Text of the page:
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updated: 7/21/2011 5:28 PM

Schaumburg, Wuerffel back at odds, this time over a truck

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  • A sticker warns of an impending tow of a truck outside the Schaumburg home of John Wuerffel, who is back in the village's sights about nine months after a court -ordered cleanup saw several trucks of recyclable items and rubbish hauled off the property.

       A sticker warns of an impending tow of a truck outside the Schaumburg home of John Wuerffel, who is back in the village's sights about nine months after a court -ordered cleanup saw several trucks of recyclable items and rubbish hauled off the property.
    Bill Zars | Staff Photographer

  • John Wuerffel, who had legal battles with the Village of Schaumburg all last summer over junk and recyclable items in and around his home, has now received notice on an inoperable truck that is filled with belongings. He has until Friday or the village will tow it away.

       John Wuerffel, who had legal battles with the Village of Schaumburg all last summer over junk and recyclable items in and around his home, has now received notice on an inoperable truck that is filled with belongings. He has until Friday or the village will tow it away.
    Bill Zars | Staff Photographer

 
 

More than nine months after a court-ordered cleanup of his Schaumburg home saw workers removing truckloads of rubbish, John Wuerffel is back in the village's sights, this time over an inoperable vehicle stuffed with belongings left parked in his driveway for weeks.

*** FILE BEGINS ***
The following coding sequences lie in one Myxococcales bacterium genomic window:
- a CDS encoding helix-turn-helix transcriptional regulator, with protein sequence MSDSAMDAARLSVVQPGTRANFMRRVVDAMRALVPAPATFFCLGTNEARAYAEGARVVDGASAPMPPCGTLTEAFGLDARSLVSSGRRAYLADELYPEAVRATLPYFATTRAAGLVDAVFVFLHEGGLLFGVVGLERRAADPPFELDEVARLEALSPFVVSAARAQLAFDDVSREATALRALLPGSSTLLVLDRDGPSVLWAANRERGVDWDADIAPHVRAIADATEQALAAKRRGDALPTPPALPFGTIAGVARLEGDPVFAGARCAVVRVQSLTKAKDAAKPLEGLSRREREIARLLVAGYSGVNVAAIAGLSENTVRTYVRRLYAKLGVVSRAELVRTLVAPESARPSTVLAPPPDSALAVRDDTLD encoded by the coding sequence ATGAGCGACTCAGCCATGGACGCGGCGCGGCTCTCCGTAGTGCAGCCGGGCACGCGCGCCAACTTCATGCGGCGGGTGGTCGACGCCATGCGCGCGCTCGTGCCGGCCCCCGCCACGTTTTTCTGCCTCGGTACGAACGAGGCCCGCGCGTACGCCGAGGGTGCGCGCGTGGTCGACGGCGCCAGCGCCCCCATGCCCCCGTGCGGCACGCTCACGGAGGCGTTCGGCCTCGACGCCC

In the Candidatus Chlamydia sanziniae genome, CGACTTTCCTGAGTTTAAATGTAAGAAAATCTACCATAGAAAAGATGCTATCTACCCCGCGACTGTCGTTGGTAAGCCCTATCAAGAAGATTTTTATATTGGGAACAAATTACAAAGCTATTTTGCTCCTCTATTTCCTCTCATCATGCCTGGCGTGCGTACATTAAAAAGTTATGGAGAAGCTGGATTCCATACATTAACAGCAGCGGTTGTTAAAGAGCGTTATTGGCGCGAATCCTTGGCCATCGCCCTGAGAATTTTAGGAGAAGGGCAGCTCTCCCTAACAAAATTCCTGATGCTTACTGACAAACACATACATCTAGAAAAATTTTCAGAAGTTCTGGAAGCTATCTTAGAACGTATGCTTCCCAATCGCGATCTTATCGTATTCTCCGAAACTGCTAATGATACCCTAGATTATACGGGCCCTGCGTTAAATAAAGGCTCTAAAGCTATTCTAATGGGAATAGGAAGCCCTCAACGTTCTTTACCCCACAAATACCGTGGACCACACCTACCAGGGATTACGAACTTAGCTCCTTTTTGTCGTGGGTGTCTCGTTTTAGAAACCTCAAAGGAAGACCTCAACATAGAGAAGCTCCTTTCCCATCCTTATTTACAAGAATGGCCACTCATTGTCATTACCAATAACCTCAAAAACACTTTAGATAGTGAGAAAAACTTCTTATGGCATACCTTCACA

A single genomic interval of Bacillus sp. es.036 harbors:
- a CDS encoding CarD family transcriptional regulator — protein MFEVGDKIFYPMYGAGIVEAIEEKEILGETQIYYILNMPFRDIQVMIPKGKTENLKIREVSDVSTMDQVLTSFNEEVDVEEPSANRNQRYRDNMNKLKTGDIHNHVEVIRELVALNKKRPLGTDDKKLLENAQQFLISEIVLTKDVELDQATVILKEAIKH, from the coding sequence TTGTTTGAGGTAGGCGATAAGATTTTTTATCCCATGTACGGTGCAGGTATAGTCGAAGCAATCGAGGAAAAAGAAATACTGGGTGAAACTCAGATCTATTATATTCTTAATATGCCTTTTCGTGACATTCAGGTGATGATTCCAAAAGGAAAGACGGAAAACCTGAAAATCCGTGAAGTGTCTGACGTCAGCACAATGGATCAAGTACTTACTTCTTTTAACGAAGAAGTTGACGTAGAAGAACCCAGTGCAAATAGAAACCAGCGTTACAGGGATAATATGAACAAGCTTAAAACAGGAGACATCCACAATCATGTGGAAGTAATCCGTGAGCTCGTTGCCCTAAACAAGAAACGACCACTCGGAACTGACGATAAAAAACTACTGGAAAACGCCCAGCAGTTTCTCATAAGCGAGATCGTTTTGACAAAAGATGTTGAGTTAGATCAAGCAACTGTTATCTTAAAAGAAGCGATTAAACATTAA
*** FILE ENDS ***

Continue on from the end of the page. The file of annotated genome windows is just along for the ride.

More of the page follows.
Schaumburg police Wednesday night placed a warning sticker on the truck, giving Wuerffel 48 hours -- until Friday evening -- to clean up the vehicle and get it back in working order. If not, the village will tow the truck from the property.

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"With the high temperatures lately, the vehicle on his driveway has been causing more of a public nuisance, and is heading into public hazard, because of the odor (coming from it)," said Mary Passaglia, the village's public health officer. "I finally had to take a stand."

Wuerffel disputes whether the vehicle is giving off a bad odor, and says he may be too preoccupied Thursday and Friday with legal matters in Kane County to have the truck working by Friday evening.

However, he added, he hopes to work with police to extend the deadline.

"I know them and I'm hoping they may let it go a couple of days longer," he said.

Wuerffel first made news last summer when the village declared his home, in the 1400 block of Hampton Lane, uninhabitable because of an accumulation of belongings, recyclable items, rubbish and debris inside and outside, as well as the disconnection of his utilities.

In September, a Cook County jury found Wuerffel guilty of violating Schaumburg ordinances, ultimately clearing the way for a judge to let the village clean up the property.

Passaglia said she does not believe Wuerffel has tried to live in the home since, but has noticed more items accumulating there during periodic inspections of its exterior.

"We don't want it to get out of hand again," she said.

Police Sgt. John Nebl said if the truck is towed, Wuerffel will have 10 days it claim it and pay related fees. If it is not claimed, police must send two registered letters to the vehicle's owner informing him of its status. If the vehicle remains unclaimed 10 days after the second letter, the village can auction it, if the truck is less than seven years old, or dispose of it if it's older.

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